What happened next was a breakthrough of hope in the midst of darkness. At Maria Elena’s open-air funeral mass in her poverty-stricken part of town, there was great tension – soldiers ringed the area. Everyone feared reprisal from the Shining Path for what was seen as an act of defiance. AS a result, many of the few hundred people present were human rights and aid workers from outside the barrio.

It was said at the Mass that they tried to scatter her remains to the four winds with explosives, but instead they sowed seeds of life.

When the funeral procession began the two-mile or so march by foot to the local cemetery it passed homes and side streets, and people began to pour out and swell its ranks until the time it arrived at the burial spot it numbers some thirty thousand people and stretched as far down the road as one could see. Courage was being shown to the rest of Peruvian society by the marchers, mostly people without means and vulnerable in plain sight to the “thousand eyes” with which the Shining Path claimed to menacingly watch.

A public outcry followed in Peru that had not been heard in all those years. The news media invited community leaders, especially the women from the barrio organizations, as guests and interviewees on many of its programs. It was a rare moment in which the secular media seemed to have become the voice of the voiceless. It was as if middle- and upper-class Peruvians had perhaps begun to learn wisdom from those never considered important. Maybe the strength that kept the country from dissolving into chaos was found in the previously ignored efforts in poor communities to sustain life.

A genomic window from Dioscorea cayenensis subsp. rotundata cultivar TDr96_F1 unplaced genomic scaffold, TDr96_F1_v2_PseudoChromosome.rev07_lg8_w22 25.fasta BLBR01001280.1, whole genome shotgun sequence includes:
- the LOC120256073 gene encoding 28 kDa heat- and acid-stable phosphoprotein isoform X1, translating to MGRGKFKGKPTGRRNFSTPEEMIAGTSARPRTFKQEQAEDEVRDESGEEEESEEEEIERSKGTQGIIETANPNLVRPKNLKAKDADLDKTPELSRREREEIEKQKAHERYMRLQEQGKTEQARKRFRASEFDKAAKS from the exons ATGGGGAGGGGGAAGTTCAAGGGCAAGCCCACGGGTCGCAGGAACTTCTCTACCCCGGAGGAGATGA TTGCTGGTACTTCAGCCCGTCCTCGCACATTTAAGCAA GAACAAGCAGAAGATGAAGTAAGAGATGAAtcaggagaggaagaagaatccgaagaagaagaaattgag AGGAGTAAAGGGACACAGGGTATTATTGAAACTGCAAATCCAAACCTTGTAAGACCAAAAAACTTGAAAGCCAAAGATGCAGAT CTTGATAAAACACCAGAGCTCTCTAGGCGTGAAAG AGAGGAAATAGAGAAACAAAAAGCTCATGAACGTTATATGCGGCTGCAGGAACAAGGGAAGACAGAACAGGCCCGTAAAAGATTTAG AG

Within the same year the leader of the Shining Path was arrested and his cult-like revolutionary organization fell apart. The government minister responsible for the death squads joined him in prison some years later.

Maria's story teaches us that giving up and giving in are not options. And we should never underestimate the effect of even our smallest efforts to make the world a better place for those less fortunate. 

So, I encourage, no... challenge each one of us to find one thing we can do to stand on the side of justice this season. Support a justice organization financially, or an organization that advocates for something you feel strongly about. Sign a petition. Write to a congress person. Find a way to help the earth – make plans to start a garden, plant a tree, start composting, recycle more. Adopt an animal. At the very least be a positive influence for as many people as possible every day.

Be the scratchy voice, be a bearer of light in this dark world, trust that God goes with us, and works through us.

Love & Light!